It looks like you're using an Ad Blocker.

Thank you.

Some features of ATS will be disabled while you continue to use an ad-blocker.

# A little math help, please ...

page: 1
4
share:

posted on May, 30 2011 @ 01:37 AM
I wonder if someone would be so kind as to double-check my math.

You have a disk, 100mm in diameter and 10mm thick. The disk has a 10 mil coating. What is the volume of the coating?

A mil is 0.0254mm, so 10 mil is .254mm. Taking this away from the original volume we have a disk 99.492mm in diameter and 9.492mm thick.

The surface area of that disk would be 2*(PI*radius2)+(PI*diameter*thickness)=18515.627mm2

Now I multiply that by the 10 mil (.254mm) and I get a volume of 4702.9692mm3

But, if I take the volume of the original 100mm disk (78539.816mm3) and subtract the volume of the disk without the coating (73780.568mm3) I get 4759.2479mm3.

Which way is correct? Are they both wrong? The figure seems kind of high to me either way.

posted on May, 30 2011 @ 01:43 AM

If your gonna coat the disk take the larger, so if your math is wrong it will still be enough!
Hope it helped.

Got you a star, for yjr hassle.
edit on 30-5-2011 by g146541 because: stars starz

posted on May, 30 2011 @ 01:45 AM

posted on May, 30 2011 @ 01:51 AM
It's been many a decade since I've done homework. I was just trying to figure out a way to determine how much coating would be on a disk given the size of the disk and the thickness of the coating. It seems to me that either approach should work, but they give different answers and in both cases the volume seems kind of high to me.

posted on May, 30 2011 @ 02:06 AM

The best way to approach this is:

to take the volume of the disk (your first measurement given) = Vd

add measurement of coating to original disk measurement and recalculate volume = Vt

Vt - Vd = Vc (volume of coating)

And I think he is doing his own homework, just needs input.

posted on May, 30 2011 @ 02:07 AM
You are better off working with volume than surface area. After all, the answer you want is a volume.

Providing that the final dimensions (after the coating) of the disk are 100mm x 10mm, this is my working:

Area of top (or bottom) of disk 100mm x 10mm
= pi * (R^2)
= pi * 50 * 50
= 7853.9816 mm2

volume of disk
= area * depth
= 7853.9816 * 10
= 78539.816 mm3

Area of top (or bottom) of disk 99.492mm x 9.492mm
= pi * (R^2)
= pi * 49.746 * 49.746
= 7774.3878 mm2

volume of disk
= area * depth
= 7774.3878 * 9.492
= 73794.4896 mm3

Volume of 10mil coating
= V1 - V2
= 78539.816 - 73794.4896
= 4745.3264 mm3

.
edit on 30/5/11 by GobbledokTChipeater because: (no reason given)

posted on May, 30 2011 @ 02:10 AM
Oh and that answer may seem large, but when converted it is only 4.74 millilitres.
edit on 30/5/11 by GobbledokTChipeater because: (no reason given)

posted on May, 30 2011 @ 02:11 AM
V = (pi * r^2)*h

r1 = 50mm
h = 10mm
so V1 = (pi * 50^2) * 10

V2 = (pi * (50+2(mil))^2)*(h+2(mil))
= (pi * 50.508^2)*10.508

i can't be bothered calculating it, but the volume of the coating is just V2 - V1

errrr i read wrong, i thought you were adding the coating, so replace all those +2mil with -2mil and you should have what the above poster has, i.e. the correct answer

also: can i suggest plugging this into excel? that way you can google the appropriate formulae, and then plug in the variables, and you'll have all the answers you need.
edit on 30-5-2011 by ktrip because: mistake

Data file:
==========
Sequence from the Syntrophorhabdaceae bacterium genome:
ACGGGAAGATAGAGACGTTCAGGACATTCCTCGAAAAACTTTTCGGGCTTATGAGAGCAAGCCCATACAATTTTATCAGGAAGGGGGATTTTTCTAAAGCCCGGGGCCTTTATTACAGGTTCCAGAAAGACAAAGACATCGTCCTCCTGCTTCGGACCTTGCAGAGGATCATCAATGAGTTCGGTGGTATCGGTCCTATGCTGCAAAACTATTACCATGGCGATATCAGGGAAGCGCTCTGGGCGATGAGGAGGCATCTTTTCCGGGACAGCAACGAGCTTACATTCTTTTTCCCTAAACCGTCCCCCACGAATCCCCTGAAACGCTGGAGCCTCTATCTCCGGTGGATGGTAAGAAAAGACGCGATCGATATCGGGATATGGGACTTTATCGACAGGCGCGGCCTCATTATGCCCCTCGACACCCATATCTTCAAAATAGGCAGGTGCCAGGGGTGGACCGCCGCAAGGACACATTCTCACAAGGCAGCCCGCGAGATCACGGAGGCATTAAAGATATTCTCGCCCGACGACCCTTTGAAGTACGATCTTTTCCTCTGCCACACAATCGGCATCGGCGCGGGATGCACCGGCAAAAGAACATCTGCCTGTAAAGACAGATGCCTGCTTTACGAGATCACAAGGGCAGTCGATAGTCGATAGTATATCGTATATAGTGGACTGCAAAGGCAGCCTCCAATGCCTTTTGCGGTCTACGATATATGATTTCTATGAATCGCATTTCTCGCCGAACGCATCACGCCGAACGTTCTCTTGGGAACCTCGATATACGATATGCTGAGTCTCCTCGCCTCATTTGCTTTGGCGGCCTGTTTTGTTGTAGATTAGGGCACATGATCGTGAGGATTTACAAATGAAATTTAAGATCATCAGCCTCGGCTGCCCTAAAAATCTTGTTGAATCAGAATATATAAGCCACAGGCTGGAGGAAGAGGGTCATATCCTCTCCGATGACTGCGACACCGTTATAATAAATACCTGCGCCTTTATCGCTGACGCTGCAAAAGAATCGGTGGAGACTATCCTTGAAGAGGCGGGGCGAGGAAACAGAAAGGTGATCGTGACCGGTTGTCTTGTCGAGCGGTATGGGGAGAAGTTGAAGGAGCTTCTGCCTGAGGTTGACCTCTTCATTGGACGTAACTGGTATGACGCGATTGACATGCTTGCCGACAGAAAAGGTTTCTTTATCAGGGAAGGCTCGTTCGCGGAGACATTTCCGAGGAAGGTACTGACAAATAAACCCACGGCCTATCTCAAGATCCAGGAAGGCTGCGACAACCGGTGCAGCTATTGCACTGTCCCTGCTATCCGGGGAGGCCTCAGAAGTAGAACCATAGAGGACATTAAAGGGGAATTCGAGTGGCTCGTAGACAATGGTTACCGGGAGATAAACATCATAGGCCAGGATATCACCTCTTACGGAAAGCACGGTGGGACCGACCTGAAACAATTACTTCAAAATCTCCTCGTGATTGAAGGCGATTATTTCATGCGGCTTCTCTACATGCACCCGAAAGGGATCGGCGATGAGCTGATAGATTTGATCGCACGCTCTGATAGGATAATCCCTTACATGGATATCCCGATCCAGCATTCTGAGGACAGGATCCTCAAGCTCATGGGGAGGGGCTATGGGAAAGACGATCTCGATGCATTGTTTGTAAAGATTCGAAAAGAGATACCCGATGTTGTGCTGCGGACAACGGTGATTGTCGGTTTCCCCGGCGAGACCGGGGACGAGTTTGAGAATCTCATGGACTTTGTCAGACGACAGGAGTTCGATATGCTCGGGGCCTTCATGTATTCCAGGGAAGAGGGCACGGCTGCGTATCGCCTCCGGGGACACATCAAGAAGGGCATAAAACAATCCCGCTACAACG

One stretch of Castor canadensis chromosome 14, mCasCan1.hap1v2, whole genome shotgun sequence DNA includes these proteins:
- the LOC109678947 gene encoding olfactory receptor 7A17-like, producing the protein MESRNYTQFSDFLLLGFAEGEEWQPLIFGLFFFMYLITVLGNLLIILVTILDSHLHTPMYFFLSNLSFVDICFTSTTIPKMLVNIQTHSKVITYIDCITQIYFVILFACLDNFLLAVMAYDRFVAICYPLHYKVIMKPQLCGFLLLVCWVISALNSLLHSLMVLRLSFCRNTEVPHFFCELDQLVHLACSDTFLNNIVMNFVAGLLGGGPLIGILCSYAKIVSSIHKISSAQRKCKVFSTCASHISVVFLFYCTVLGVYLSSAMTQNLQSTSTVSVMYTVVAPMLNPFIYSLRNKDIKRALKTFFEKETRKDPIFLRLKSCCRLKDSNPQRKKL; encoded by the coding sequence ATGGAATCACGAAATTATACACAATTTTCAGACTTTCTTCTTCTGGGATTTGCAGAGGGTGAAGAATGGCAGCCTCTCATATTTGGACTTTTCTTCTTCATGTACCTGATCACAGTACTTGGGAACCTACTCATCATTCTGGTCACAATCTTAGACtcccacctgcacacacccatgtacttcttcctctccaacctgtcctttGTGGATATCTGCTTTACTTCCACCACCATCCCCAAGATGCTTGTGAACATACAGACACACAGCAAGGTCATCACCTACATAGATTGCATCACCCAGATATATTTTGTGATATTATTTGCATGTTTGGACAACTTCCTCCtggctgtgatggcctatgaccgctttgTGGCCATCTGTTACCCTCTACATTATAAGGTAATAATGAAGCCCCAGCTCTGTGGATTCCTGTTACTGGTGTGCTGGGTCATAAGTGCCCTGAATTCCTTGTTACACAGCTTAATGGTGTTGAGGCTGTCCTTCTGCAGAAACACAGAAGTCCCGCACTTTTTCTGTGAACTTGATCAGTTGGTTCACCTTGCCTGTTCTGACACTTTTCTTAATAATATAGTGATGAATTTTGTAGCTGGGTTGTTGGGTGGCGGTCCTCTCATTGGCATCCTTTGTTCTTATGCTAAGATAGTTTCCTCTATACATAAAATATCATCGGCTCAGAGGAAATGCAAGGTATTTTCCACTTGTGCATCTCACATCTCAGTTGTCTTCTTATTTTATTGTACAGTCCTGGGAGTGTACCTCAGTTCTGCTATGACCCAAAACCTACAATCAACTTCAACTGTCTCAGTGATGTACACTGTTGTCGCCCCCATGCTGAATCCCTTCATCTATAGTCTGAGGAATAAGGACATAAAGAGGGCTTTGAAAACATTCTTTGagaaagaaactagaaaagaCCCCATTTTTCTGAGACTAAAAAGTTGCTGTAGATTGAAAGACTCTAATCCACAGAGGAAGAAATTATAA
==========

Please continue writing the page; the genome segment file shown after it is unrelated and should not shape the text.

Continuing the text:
posted on May, 30 2011 @ 02:16 AM

1. Calculate the volume of the inner disk.
2. Calculate the volume of the whole thing.
3. Subtract the first value from the second.

edit on 30-5-2011 by ChaoticOrder because: (no reason given)

posted on May, 30 2011 @ 02:38 AM

The correct answer for the coating volume (assuming the disk is uniformly coated on all surfaces) is 4,745.327 mm^3 as calculated below.

Best regards,
Z

[atsimg]http://files.abovetopsecret.com/images/member/1937299e2cf8.gif[/atsimg]

edit on 5/30/2011 by DrZrD because: (no reason given)

posted on May, 30 2011 @ 03:15 AM
How can you guys speak in riddles such as this and understand one another,

yet on this very same site

there are sooooo many people who can't work out the simplest of things?

This mathcake is a lie.

posted on May, 30 2011 @ 05:25 AM

I`m only using pi as 3.142 as I dont have it on my calculator,just an office type.

And I know its the same thing but I looked at it as a cylinder not a disc.

Volume of a cylinder
formula =pi x r2 x hieght

volume of the inner cylinder was 73804.04mm

volume of the total cylinder (including the coating) was 78550mm

Minus the inner from the total =4745.98mm volume of the coating

Duh I`ve had a computer for 17 odd years and just remembered its got a calculator on it

So same process using the pi key I got 4745.3272mm

("pi key" lol any English about?)
edit on 30-5-2011 by gps777 because: (no reason given)

posted on May, 30 2011 @ 09:54 AM

We are party to esoteric knowledge that is dangerous in the wrong hands.

Such as, for example, eighth-grade arithmetic.

posted on May, 30 2011 @ 10:10 AM
I appreciate all the replies, thank you. After getting a little sleep, I realized the problem with the surface area approach. Since a picture is worth 1000 words:

Anyway, it was probably close enough considering the volume I was getting. I was using a spreadsheet for the formulas. I love working with spreadsheets. What I was acutally working on was a way to calculate how much gold was on a gold-plated coin given the size of the coin and the thickness of the plating. Given a coin 39mm in diameter and 2.41mm thick plated with 10 mils of gold, my spreadsheet shows that the coin would have 12.8605 grams of gold. That seems like quite a lot. With the spot price of a gram of gold is \$49.45, the coin would have \$635.95 worth of gold on it, but that can't be right.

top topics

4